reached the right edge of the «screen». Finally, we `put`

the CPU state
with the updated cycle counter.

We can finally solve `partB`

by running the simulator with this
custom ticker. It will type-check, because we're providing a concrete
`Monoid`

to work with.

```
partB :: String -> String
partB input = concat ls
where (_,_,ls) = simulate tickB (loadProgram input)
```

We ignore the computation result and the final state, grabbing the
final log via pattern matching. The log is a value of type `[String]`

so we simply `concat`

into a long `String`

that should be printed
using `putStrLn`

as mentioned when describing the main program.

```
ghci> readFile "input.txt" >>= putStrLn . partB
###..###..###...##..###...##...##..####.
#..#.#..#.#..#.#..#.#..#.#..#.#..#.#....
#..#.###..#..#.#..#.#..#.#..#.#....###..
###..#..#.###..####.###..####.#.##.#....
#.#..#..#.#....#..#.#.#..#..#.#..#.#....
#..#.###..#....#..#.#..#.#..#..###.#....
```

## Conclusion

The `Monad`

abstraction is very powerful. There's more to `Monad`

s
than the simple «oh, they are used for I/O». Since `Monad`

s model
order-dependent computations in a *generic* and *polymorphic* way,
they can be used and combined to build first-order pure
computations that have «side effects» or «implicit effects»,
besides the actual results they produce.

I decided to use `RWS`

to illustrate the ability to separate
«the process» from «the specifics». This is a particularly
useful way of structuring monadic computation that favors
reusability and composability, in ways that are either
impossible or prohibitively expensive in other programming
languages.

Each of the `RWS`

components can be used separately. That is,
there exist separate `Reader Monad`

, `Writer Monad`

, and `State Monad`

that can be used individually when you need only one of the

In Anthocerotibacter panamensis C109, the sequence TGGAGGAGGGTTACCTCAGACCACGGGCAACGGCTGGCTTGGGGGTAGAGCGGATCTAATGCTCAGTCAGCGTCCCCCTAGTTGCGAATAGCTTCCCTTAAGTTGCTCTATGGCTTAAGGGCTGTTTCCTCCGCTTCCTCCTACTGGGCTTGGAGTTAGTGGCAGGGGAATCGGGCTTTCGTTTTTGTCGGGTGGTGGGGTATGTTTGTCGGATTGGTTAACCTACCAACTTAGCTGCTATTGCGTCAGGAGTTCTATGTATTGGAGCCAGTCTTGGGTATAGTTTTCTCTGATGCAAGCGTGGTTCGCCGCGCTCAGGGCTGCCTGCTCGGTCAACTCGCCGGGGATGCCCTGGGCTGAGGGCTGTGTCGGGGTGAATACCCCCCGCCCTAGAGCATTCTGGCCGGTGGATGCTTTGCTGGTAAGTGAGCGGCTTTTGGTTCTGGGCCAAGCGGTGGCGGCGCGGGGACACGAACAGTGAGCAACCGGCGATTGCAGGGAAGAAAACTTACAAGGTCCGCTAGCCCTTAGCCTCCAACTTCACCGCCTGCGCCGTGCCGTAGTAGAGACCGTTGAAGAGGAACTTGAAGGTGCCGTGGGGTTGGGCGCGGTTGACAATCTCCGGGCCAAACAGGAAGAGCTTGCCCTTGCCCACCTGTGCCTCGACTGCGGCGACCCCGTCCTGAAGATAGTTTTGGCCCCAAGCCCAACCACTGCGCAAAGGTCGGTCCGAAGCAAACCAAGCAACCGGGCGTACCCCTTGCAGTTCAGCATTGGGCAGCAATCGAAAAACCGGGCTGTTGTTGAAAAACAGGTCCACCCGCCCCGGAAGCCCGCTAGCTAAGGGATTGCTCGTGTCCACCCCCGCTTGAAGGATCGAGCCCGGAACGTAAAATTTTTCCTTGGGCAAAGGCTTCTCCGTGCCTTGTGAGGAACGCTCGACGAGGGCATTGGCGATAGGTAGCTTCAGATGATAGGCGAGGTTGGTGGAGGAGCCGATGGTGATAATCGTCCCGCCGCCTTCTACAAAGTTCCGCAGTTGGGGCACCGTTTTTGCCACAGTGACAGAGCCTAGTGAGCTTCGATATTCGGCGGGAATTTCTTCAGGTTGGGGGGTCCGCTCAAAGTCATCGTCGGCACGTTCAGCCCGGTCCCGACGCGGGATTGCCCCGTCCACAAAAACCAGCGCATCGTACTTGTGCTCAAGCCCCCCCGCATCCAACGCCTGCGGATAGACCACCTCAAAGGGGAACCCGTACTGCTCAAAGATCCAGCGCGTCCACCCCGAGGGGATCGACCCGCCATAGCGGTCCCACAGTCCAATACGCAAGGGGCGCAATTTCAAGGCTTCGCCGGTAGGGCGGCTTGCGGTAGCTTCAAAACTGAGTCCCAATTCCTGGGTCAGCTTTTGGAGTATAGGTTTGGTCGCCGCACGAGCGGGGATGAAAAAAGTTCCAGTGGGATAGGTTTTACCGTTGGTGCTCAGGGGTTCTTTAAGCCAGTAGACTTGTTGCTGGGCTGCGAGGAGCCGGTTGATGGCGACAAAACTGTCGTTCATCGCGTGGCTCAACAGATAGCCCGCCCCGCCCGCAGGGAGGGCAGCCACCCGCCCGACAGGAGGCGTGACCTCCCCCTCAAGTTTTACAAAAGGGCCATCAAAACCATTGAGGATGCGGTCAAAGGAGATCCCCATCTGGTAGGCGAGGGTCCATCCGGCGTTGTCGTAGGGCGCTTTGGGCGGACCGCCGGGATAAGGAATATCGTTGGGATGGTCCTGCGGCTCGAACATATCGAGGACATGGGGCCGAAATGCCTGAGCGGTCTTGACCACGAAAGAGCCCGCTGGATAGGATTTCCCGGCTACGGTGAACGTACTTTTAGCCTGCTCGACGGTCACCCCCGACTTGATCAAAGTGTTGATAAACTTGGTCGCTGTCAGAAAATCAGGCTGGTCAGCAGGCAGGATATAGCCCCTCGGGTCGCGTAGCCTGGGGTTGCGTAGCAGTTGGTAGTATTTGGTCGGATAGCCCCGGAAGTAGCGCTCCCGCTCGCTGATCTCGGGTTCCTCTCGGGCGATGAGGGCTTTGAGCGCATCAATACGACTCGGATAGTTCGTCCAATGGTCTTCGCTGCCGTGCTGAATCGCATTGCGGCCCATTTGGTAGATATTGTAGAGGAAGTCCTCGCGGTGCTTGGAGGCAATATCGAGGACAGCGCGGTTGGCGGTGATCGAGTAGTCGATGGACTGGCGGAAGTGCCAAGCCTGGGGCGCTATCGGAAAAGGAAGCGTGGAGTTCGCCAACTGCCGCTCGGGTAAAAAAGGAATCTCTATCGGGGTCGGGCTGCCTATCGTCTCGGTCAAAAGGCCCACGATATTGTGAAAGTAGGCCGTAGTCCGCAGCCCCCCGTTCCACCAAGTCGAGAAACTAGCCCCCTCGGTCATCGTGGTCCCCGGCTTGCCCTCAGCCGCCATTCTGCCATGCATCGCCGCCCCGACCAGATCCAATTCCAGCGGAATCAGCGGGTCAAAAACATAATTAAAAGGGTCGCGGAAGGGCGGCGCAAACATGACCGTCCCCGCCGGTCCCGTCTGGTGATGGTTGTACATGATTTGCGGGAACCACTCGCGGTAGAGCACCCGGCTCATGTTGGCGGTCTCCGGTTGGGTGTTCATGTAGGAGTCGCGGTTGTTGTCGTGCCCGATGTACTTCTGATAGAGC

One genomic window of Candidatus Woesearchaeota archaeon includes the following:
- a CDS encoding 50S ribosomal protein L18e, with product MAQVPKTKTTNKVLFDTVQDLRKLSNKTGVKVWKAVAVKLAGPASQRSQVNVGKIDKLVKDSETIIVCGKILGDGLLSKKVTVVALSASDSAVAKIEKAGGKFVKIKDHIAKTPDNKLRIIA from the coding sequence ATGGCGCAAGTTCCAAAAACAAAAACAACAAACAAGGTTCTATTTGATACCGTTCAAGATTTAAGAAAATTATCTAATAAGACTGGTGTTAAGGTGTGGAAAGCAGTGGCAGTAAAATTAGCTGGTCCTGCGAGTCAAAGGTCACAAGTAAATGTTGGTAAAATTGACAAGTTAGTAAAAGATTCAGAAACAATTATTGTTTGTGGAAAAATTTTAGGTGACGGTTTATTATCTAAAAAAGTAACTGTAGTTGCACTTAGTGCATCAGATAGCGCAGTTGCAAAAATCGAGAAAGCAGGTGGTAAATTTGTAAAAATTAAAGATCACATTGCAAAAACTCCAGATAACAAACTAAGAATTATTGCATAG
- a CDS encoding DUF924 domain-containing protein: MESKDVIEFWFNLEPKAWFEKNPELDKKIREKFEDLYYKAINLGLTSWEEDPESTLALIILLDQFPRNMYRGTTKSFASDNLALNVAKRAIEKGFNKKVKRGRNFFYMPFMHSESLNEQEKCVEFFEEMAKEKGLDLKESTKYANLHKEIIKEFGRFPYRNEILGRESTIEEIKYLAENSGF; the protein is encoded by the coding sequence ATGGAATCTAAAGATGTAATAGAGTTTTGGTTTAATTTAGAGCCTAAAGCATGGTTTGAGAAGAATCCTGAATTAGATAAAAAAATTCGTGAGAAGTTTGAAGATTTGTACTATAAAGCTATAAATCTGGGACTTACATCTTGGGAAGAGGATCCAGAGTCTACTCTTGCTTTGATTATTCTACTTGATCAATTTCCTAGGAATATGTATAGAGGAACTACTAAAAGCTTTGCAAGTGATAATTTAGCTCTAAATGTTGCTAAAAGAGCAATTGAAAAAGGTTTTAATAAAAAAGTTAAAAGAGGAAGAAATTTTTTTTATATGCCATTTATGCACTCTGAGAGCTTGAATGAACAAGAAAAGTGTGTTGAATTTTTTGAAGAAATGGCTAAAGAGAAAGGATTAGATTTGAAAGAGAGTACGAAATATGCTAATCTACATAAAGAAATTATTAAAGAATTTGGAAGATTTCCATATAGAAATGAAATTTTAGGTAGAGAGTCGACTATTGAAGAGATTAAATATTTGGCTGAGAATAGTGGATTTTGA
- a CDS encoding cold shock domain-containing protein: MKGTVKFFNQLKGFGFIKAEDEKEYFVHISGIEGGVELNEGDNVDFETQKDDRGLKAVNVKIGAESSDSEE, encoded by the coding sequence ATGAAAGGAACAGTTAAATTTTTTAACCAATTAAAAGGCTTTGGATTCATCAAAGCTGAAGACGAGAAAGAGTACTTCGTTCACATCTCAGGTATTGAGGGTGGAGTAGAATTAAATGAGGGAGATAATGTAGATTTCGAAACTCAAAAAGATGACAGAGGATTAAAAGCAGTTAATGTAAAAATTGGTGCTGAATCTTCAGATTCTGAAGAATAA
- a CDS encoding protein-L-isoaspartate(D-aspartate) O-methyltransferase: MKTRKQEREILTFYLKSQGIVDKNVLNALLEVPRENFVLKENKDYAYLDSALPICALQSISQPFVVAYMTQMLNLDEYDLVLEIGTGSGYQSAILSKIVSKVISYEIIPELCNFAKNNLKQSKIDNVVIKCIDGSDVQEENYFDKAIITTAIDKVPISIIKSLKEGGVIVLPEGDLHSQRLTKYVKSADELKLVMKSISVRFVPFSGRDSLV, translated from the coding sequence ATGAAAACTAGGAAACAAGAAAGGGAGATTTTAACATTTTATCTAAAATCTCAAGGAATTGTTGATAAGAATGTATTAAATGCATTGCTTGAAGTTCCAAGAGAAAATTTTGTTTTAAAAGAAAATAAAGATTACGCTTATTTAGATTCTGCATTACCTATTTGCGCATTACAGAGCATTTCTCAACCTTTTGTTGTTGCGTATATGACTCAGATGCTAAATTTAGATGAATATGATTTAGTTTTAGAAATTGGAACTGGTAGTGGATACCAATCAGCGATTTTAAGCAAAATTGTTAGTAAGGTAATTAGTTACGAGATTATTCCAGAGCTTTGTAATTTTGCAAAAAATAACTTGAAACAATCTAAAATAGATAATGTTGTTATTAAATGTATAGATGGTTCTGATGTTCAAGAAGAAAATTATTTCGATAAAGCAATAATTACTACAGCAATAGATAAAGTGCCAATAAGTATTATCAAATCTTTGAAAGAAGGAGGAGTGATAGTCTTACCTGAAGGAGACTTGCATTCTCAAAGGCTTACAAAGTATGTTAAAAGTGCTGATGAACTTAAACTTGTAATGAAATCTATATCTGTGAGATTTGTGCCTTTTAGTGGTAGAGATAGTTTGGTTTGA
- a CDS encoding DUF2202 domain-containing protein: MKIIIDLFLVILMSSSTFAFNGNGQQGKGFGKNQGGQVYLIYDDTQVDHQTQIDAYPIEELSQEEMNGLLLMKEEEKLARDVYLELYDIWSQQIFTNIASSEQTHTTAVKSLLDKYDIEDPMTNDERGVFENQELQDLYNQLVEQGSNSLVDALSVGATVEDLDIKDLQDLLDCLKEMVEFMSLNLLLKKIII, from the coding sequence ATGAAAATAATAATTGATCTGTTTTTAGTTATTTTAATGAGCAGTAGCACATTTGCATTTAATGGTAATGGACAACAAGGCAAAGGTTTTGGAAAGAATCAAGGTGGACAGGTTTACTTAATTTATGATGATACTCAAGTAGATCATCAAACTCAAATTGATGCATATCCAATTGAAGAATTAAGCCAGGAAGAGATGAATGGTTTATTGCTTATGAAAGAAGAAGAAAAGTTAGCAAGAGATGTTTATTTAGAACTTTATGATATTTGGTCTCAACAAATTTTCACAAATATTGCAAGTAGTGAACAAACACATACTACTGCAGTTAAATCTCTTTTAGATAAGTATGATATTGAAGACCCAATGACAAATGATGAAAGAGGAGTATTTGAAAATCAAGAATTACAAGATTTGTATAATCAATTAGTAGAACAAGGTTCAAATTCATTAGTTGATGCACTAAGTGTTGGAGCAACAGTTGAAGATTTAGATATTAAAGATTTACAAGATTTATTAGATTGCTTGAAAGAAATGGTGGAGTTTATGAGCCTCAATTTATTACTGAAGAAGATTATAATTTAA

behaviors. There are many other data types that can act as
`Monad`

, such as `Maybe`

, `Either`

and `[a]`

, to model computations
that can fail, produce an exception, or be predictably
non-deterministic. There are `Monad`

s for parallelism, parsing,
continuation-passing style, Prolog-style backtracking,
and Software Transactional Concurrency.

Every single flow-control strategy can be modeled as a
`Monad`

. Haskell gives you the opportunity to choose which
strategy to use, and to combine more than one using the
Monad Transforming technique. On top of that, you can
write generic code with replaceable parts -- this example
scratches the surface by keeping the `Monoid`

generic,
so I can abstract the particular away from the general.

On the topic of `Monoid`

, knowing about `Sum`

and `Product`

is a matter of consulting the API. I used `[a]`

as a
cheap `Monoid`

for accumulating. For production-grade
code I'd use `Data.Seq`

instead.

As a final comment, I used «log» in the sense of
in-memory record. If you are thinking about doing actual
application logging, the `Writer Monad`

is *not* the way.
Guess what, there's a `LoggingT Monad`

specifically
designed for logging to `stderr`

or `stdout`

, and for
people doing serious `syslog`

logging, check out
monad-logger-syslog.
They abstract the logging *out* of the explicit I/O
operations in a general way.